Wildlife consumption rampant in HCM City
  • | VNS | May 25, 2011 06:28 PM

Well educated, middle-aged people and public employees tend to consume wild animal products more frequently than their less educated brethren as well as people of other age groups, a survey has found.

Illustration photo by DTiNews

Nearly 51 percent of 4,062 local residents polled said they have used wild animal products, consuming them as food, drink and health supplements, or using them for ornamental purposes.

Results of the survey, which focused on consumption of wild animal products in HCM City, was released on Monday.

More than 48.4 percent of people who used wild animal products had consumed them at least three times a year; 75.3 percent had eaten game meat and 12.4 percent had taken the products mixed with alcohol.

Wild animal health products such as bear bile and tiger bone gelatine were taken by 7.5 percent of people, while 1.5 percent had used fashion and ornamental products made from wild animals.

Nearly 3 percent have kept them as pets.

Snakes, wild boars, stags, deer, wild chicken, spot-billed duck, lesser coucal, porcupine, bear, civet, weasel, fresh water turtle, python, and monitor lizard are among wild animal species that are most widely consumed.

The survey showed that consumption of wild life products differed according to gender, age, education level, profession and status.

More men than women use wild animal products. Among the male respondents, 63.6 percent stated they had used wild animal products, compared with 38.4 percent of females.

The middle-aged group between 36 and 45 years of age were the most frequent consumers of wild animal products, accounting for 59.1 percent; followed by the 46-55 years old segment with 51.6 percent and the 26-35 years old segment with 51.1 percent.

People with higher education were also more likely to have used wild animal products.

Among the survey respondents, nearly 57 percent of postgraduates and 53 percent of university graduates said they had consumed wild animal products.

Employees of State and private companies are the most likely consumers of wild animal products, accounting for 60 percent of the respondents, followed by the worker group at 53.7 percent and government officials with 52.4 percent.

The survey also revealed that more managerial staff (60.7) than regular staff used wild animal products.

Peer pressure

The consumption of wild animal products is also related to social pressure, curiosity and emerging habits and tastes.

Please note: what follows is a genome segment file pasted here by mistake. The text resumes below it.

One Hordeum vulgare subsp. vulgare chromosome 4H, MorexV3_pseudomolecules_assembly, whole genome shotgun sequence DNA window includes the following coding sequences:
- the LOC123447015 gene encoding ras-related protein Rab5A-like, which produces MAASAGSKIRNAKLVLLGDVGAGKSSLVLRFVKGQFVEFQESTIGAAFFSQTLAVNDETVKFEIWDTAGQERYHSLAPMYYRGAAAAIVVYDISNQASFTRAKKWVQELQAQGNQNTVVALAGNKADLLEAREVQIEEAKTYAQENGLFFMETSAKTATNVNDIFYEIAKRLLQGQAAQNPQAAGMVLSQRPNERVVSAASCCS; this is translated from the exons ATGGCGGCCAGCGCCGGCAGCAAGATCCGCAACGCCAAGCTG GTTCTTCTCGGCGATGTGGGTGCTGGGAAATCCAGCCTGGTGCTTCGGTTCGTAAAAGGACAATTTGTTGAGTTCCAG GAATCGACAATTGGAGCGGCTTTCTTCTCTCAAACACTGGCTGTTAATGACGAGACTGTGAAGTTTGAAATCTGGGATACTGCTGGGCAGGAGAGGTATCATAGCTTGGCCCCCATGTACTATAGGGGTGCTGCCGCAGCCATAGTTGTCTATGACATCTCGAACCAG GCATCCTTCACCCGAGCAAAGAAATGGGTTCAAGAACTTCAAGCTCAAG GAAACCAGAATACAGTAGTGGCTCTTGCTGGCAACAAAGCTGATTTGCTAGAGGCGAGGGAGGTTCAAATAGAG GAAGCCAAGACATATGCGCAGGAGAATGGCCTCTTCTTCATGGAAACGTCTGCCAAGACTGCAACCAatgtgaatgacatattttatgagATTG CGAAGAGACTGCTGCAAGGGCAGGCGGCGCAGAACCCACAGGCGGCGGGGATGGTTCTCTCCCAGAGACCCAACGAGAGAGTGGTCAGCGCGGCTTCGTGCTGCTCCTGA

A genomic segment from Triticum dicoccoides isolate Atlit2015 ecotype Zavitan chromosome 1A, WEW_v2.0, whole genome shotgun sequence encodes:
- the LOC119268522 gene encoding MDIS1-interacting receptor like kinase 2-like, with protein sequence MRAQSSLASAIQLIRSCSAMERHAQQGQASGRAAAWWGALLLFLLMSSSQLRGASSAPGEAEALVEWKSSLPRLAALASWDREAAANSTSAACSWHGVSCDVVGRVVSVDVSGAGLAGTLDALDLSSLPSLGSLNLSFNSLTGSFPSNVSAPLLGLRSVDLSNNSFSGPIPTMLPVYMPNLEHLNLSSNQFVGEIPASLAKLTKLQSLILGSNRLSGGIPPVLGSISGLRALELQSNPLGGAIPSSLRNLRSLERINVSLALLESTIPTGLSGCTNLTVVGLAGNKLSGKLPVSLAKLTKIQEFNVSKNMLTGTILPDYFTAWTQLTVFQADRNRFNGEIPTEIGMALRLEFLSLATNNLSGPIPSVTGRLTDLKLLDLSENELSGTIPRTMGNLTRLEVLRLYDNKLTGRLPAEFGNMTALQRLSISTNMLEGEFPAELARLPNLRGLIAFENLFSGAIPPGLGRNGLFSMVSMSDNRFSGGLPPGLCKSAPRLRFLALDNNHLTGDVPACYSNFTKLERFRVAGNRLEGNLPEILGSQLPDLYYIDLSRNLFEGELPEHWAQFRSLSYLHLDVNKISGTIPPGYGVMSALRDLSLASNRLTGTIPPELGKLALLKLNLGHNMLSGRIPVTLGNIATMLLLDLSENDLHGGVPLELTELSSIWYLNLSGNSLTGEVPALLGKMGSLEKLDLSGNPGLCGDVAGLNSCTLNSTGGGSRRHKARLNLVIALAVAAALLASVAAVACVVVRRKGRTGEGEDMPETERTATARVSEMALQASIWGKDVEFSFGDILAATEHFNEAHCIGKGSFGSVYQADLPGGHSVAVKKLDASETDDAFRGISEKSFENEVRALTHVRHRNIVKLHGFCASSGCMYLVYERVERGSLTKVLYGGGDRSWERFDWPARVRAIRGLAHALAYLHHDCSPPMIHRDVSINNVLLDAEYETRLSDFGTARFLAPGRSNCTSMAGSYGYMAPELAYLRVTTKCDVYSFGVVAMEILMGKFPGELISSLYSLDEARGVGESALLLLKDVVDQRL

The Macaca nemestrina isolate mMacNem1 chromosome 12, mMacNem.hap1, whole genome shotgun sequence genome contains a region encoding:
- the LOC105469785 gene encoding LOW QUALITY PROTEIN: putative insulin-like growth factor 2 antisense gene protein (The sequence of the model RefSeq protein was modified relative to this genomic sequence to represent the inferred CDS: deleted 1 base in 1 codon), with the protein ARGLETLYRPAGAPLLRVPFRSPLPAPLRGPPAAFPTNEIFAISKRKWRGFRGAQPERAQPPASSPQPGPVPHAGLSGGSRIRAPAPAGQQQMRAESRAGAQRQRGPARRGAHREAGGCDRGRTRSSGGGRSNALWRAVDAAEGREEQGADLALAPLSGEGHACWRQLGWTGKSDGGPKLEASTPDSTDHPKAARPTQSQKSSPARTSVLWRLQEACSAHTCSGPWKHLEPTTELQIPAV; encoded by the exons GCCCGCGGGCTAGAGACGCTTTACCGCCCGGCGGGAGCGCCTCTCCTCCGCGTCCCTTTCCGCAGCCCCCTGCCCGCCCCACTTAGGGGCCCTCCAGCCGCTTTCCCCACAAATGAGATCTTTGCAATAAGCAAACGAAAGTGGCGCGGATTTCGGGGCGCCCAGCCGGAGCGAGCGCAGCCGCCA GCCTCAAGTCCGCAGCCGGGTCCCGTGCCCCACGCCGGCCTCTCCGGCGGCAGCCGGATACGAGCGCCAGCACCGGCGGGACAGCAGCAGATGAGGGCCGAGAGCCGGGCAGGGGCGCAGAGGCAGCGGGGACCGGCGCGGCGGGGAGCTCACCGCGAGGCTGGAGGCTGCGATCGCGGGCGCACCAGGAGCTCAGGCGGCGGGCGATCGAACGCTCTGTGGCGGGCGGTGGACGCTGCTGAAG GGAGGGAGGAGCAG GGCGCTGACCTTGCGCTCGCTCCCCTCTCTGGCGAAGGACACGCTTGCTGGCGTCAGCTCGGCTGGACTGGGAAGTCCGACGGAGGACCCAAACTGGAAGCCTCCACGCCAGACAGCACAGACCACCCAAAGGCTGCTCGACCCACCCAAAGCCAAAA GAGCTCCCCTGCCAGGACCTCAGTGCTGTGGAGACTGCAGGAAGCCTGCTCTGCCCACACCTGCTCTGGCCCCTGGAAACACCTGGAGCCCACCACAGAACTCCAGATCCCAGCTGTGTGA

Most people said they had the products because they were invited by others and/or wanted to try something new. Some also felt the food was tastier and better for health.

Others said they brought business partners as a prestige symbol.

The number of people who use wild animal products are likely to increase in the near future as nearly half of surveyed respondents confirmed they would eat game meat, including 25.9 percent of people who had never used wild animal products before, if they were invited. Only 13.1 percent responded that they did not know whether or not they would consume wild animal products.

However, 62.5 percent of people who have used wild animal products said they were tilling to use alternative products.

The survey also polled 3,562 secondary school students in HCM City, showing that parents of students or adults in their families strongly influenced the consumption of wild animal products among students.

Among the polled students, 28.2 percent had used wild animal products with males and females accounting for 31.4 percent and 25.8 percent respectively.

Students are likely to consume game meat when they travel with their families or on family events such as birthday and family gatherings or if their parents buy it for them whenever they like, the survey found.

Only 6.7 percent of surveyed students admitted they would consume wild animal products while 56.9 percent said they did not know or had not made a decision.

Only 35 percent of surveyed students stated that they would not use wild animal products in the future.

"The survey helps us to understand the consumption of wild animal products in HCM City. This is a firm foundation to design effective conservation initiatives in order to prevent illegal wild animal trading and consumption," said Hoang Duc Huy, deputy head of HCM City University of Natural Sciences\' Faculty of Biology.

Do Thi Thanh Huyen, wildlife education manager with the non-profit organisation Wildlife At Risk (WAR), said effective education programmes for young generations will be a priority for her organisation as they sought a sustainable solution to this problem.

The survey was conducted between August 2010 and April 2011 by WAR in co-ordination with the university. — VNS


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